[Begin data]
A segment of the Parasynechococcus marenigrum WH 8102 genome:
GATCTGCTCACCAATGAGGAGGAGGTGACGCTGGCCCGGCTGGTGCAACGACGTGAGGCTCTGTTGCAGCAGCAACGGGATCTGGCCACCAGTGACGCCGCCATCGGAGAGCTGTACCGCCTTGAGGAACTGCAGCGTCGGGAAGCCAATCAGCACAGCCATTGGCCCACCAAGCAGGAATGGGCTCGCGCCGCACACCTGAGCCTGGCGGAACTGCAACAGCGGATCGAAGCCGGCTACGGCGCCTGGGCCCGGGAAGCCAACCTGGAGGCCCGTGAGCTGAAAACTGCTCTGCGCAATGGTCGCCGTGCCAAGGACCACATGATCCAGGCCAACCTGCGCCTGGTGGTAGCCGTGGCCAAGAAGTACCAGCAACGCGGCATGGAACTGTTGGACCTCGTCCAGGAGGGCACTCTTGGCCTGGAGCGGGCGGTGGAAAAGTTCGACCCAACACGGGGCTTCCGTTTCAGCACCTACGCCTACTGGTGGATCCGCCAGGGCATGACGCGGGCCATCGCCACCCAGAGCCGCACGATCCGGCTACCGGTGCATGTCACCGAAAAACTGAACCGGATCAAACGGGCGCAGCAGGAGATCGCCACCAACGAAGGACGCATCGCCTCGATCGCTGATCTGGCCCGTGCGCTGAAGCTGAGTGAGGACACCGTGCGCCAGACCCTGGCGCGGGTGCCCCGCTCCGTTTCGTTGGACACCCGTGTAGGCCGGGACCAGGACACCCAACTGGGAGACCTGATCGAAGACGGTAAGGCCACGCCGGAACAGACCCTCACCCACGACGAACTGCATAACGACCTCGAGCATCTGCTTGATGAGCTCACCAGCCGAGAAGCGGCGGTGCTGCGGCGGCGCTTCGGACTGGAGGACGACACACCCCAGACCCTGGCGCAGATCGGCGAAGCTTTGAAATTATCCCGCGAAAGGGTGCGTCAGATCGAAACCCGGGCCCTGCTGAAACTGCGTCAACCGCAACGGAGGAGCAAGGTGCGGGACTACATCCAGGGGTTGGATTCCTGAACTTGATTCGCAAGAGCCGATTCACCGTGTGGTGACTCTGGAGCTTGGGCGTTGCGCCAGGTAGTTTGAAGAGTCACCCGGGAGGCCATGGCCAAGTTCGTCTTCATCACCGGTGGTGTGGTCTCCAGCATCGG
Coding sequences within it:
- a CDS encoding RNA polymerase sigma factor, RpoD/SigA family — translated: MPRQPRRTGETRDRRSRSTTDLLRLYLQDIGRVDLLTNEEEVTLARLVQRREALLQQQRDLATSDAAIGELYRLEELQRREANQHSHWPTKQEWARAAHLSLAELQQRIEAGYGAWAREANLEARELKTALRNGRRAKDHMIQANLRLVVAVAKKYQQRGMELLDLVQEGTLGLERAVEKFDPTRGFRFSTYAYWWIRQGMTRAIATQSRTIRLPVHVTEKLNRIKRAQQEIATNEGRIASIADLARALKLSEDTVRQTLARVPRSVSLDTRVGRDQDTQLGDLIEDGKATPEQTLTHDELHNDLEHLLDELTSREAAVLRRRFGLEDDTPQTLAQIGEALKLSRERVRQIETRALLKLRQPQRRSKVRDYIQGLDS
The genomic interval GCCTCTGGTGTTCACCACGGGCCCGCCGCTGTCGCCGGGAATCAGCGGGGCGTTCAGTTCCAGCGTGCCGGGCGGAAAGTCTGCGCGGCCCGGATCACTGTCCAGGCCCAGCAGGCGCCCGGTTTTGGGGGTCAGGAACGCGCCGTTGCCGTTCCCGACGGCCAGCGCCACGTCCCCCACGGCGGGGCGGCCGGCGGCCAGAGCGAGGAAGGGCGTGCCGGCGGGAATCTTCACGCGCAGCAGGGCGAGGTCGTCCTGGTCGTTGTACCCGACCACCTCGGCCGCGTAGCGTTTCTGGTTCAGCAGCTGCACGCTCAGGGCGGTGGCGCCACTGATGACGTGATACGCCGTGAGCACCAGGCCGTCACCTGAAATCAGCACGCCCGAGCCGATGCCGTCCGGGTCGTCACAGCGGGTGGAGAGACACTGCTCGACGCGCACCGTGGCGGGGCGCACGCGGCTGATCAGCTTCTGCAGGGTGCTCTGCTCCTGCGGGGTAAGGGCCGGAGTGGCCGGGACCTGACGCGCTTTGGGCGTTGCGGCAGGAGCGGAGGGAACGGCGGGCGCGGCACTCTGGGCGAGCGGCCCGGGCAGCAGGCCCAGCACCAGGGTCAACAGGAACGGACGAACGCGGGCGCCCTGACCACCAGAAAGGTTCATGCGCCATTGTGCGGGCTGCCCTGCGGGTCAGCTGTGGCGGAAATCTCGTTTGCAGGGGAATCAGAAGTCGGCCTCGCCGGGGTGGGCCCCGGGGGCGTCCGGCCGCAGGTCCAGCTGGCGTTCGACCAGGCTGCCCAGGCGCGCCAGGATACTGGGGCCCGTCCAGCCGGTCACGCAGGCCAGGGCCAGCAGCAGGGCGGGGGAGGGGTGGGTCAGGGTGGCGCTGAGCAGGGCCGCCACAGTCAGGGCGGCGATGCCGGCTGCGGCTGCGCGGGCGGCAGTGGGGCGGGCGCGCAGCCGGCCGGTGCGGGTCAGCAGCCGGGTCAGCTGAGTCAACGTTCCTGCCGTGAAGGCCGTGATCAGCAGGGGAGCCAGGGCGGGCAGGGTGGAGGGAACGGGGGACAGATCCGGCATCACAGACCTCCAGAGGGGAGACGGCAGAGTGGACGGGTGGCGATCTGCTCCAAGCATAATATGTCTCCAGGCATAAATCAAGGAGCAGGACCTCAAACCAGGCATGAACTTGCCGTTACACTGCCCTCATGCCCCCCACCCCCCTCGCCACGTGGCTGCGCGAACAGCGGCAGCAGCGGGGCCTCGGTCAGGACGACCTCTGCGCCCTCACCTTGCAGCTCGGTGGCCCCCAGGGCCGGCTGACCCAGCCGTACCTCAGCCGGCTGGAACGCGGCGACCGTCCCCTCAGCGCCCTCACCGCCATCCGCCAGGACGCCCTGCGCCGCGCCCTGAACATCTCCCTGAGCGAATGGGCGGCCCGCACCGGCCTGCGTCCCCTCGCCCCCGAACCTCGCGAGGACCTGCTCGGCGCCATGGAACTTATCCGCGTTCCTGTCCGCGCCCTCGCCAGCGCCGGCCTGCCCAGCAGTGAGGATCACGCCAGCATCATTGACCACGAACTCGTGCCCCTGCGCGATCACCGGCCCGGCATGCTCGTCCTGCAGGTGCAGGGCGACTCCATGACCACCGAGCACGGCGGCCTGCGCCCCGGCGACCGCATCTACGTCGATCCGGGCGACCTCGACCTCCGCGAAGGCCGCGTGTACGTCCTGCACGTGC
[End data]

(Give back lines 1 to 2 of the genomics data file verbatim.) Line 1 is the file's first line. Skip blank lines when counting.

A segment of the Parasynechococcus marenigrum WH 8102 genome:
GATCTGCTCACCAATGAGGAGGAGGTGACGCTGGCCCGGCTGGTGCAACGACGTGAGGCTCTGTTGCAGCAGCAACGGGATCTGGCCACCAGTGACGCCGCCATCGGAGAGCTGTACCGCCTTGAGGAACTGCAGCGTCGGGAAGCCAATCAGCACAGCCATTGGCCCACCAAGCAGGAATGGGCTCGCGCCGCACACCTGAGCCTGGCGGAACTGCAACAGCGGATCGAAGCCGGCTACGGCGCCTGGGCCCGGGAAGCCAACCTGGAGGCCCGTGAGCTGAAAACTGCTCTGCGCAATGGTCGCCGTGCCAAGGACCACATGATCCAGGCCAACCTGCGCCTGGTGGTAGCCGTGGCCAAGAAGTACCAGCAACGCGGCATGGAACTGTTGGACCTCGTCCAGGAGGGCACTCTTGGCCTGGAGCGGGCGGTGGAAAAGTTCGACCCAACACGGGGCTTCCGTTTCAGCACCTACGCCTACTGGTGGATCCGCCAGGGCATGACGCGGGCCATCGCCACCCAGAGCCGCACGATCCGGCTACCGGTGCATGTCACCGAAAAACTGAACCGGATCAAACGGGCGCAGCAGGAGATCGCCACCAACGAAGGACGCATCGCCTCGATCGCTGATCTGGCCCGTGCGCTGAAGCTGAGTGAGGACACCGTGCGCCAGACCCTGGCGCGGGTGCCCCGCTCCGTTTCGTTGGACACCCGTGTAGGCCGGGACCAGGACACCCAACTGGGAGACCTGATCGAAGACGGTAAGGCCACGCCGGAACAGACCCTCACCCACGACGAACTGCATAACGACCTCGAGCATCTGCTTGATGAGCTCACCAGCCGAGAAGCGGCGGTGCTGCGGCGGCGCTTCGGACTGGAGGACGACACACCCCAGACCCTGGCGCAGATCGGCGAAGCTTTGAAATTATCCCGCGAAAGGGTGCGTCAGATCGAAACCCGGGCCCTGCTGAAACTGCGTCAACCGCAACGGAGGAGCAAGGTGCGGGACTACATCCAGGGGTTGGATTCCTGAACTTGATTCGCAAGAGCCGATTCACCGTGTGGTGACTCTGGAGCTTGGGCGTTGCGCCAGGTAGTTTGAAGAGTCACCCGGGAGGCCATGGCCAAGTTCGTCTTCATCACCGGTGGTGTGGTCTCCAGCATCGG